After decades of declining population, the District of Columbia added nearly 15 percent more residents since 2010, according to 2020 Census figures. This is despite the fact that D.C. is one of the most expensive places in the U.S. to live, as well as the fact that because of its population density, it has some of the nation’s highest crime rates.
While violent crime understandably gets most of the news headlines, D.C. is also one of the epicenters of property crime in the U.S. How common is property crime in our nation’s capital and how has it changed over time?
At A Glance:
- With #1 being the best, Washington, D.C. is ranked #51 for property crime including D.C. and the states
- You have a 4.37% chance of being a property crime victim in D.C. in the next 12 months.
- D.C.’s property crime rate is 107% higher than the average crime rate in the United States.
The property crime rate in Washington, D.C. is more than double the overall national rate. Louisiana has the next-highest rate, about 32 per 1,000, which is also much lower than D.C.’s rate.
D.C.’s Most Current Property Crime Rates (2019)
- Rate of Property Crime
- D.C. average:: 43.67 crimes per 1,000 people
- National average: 21.1 crimes per 1,000 people
All but two states (Alaska and North Dakota) have seen declines in their property crime rate, and while D.C.’s rate also fell, the decline (eight percent) was one of the slowest. Only South Dakota (five percent) and Colorado (three percent) had lower rate declines than the district. Among all states where the property crime rate fell, the average drop was 27 percent. Still, the district’s property crime rate in 2019 was much lower than the high-water mark of the past decade, 2014, when the property crime rate in Washington was 51.75.
D.C.’s Overall Property Crime Trends (2010 – 2019)
- Average Rate of Property Crime:
- D.C. 10-year average: 46.73 crimes per 1,000 people
- National 10-year average: 25.61 crimes per 1,000 people
- -8% Has property crime increased or decreased during this time?
- There was an 8% decrease in property crime in D.C. from 2010 as compared to 2019.
- 2014 Which year had the highest rate of property crime in D.C.?:
- The highest rate of property crime in the district was 2014 (51.75 crimes per 1,000 people)
- 2017 Which year had the lowest rate of property crime in D.C.?:
- The lowest rate of property crime in the district was 2017 (42.74 crimes per 1,000 people)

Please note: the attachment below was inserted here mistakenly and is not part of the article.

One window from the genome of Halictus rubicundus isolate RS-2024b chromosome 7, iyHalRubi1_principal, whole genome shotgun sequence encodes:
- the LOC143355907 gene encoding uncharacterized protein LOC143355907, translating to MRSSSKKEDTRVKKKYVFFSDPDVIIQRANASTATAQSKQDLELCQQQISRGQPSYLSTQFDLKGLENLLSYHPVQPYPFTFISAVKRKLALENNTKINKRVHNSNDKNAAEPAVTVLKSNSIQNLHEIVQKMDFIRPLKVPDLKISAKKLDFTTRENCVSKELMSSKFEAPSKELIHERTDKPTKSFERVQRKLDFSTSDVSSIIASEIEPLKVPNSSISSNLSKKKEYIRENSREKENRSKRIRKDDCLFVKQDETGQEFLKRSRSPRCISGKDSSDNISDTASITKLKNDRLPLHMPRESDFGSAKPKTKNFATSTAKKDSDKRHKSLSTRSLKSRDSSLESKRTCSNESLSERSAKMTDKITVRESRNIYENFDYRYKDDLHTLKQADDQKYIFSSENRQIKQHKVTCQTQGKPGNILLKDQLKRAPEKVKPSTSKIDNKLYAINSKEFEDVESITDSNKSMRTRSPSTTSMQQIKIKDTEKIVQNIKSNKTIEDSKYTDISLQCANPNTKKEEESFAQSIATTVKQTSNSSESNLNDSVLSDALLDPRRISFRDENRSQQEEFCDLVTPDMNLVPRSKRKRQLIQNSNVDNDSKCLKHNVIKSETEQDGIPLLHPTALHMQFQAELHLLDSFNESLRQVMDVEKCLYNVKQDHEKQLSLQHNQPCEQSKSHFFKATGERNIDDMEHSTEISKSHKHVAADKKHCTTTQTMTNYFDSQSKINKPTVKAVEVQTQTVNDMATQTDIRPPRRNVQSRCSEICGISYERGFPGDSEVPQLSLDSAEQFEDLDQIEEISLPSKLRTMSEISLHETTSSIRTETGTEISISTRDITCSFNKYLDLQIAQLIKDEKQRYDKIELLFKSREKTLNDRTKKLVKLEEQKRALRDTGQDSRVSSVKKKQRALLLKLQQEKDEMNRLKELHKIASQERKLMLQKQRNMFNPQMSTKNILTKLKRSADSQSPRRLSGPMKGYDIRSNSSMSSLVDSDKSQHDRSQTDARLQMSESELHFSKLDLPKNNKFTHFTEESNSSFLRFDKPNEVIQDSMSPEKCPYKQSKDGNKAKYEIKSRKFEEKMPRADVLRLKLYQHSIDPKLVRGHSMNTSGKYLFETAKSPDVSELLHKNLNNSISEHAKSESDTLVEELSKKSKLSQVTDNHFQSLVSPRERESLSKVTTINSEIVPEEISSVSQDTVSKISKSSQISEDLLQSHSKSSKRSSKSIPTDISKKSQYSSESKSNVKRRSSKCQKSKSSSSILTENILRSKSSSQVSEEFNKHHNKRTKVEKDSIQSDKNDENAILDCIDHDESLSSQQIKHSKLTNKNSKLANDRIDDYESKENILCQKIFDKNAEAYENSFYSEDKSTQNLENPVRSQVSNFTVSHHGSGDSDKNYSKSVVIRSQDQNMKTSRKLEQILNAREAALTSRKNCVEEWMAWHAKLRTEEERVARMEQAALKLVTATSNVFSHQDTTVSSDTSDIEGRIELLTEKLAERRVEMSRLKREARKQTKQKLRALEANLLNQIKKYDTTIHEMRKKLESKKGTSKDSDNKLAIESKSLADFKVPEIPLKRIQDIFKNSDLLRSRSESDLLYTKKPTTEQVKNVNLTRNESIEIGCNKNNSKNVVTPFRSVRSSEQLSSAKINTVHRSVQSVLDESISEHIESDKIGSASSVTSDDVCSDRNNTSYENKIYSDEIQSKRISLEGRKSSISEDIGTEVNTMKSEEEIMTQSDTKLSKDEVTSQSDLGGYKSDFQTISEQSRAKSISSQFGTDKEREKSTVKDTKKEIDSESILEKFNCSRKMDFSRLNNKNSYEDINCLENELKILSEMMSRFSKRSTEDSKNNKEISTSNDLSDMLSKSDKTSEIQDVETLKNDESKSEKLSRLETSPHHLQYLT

What incidents fall under the umbrella of property crime? Burglary, larceny, motor vehicle theft, and arson are the four major property crime categories reported by the FBI. In every case, if the incident involves violence or threats of violence, it no longer is a property crime and is classified as a violent crime.
D.C.’s Property Crime Category Trends (2010 – 2019)
- Which type of property crime occurred the most in D.C. over the past decade?
- Larceny occurred more than any other property crime at a rate of 37.21 crimes per 1,000 people.
- Average property crime rate by category
- Average burglary rate: 4.4 crimes per 1,000 people
- Average larceny rate: 37.21 crimes per 1,000 people
- Average vehicle crime rate: 5.12 crimes per 1,000 people
- Average arson rate: 0.02 crimes per 1,000 people
- +17% Which types of property crime have increased during this time period?
- Larceny has climbed in the district by 17% over the past decade, making it the only type of property crime to increase in D.C. since 2010.
- -60% Which types of property crime have decreased during this time period?
- The arson rate in 2019 was statistically so small as to appear that arson has ceased entirely in D.C., but burglary and vehicle theft have both declined by more than 60%.
The root causes of crime are the source of constant study, but many researchers trace high property crime rates to three major factors — unemployment, poverty, and urbanization.
In all three cases, the district has higher-than-average rates, with urbanization, of course, being highest in Washington, D.C. than any other place in the U.S. That is because the district is one big city, meaning 100 percent of people who live there reside in an urban area. For comparison’s sake, about 81 percent of all Americans reside in urban areas.
As for economic factors, the district’s unemployment rate in April 2021 was nearly eight percent, which is higher than the national rate of six percent, while nearly 14 percent of residents live below the poverty line. Nationally, about 12 percent of people live in poverty.
While final data has not yet been released, in the early stages of the pandemic, property crime declined in D.C., with officials crediting social distancing restrictions for the decline. Mayor Muriel Bowser reported that property crime had dropped by nearly 40 percent during the first few months of 2020.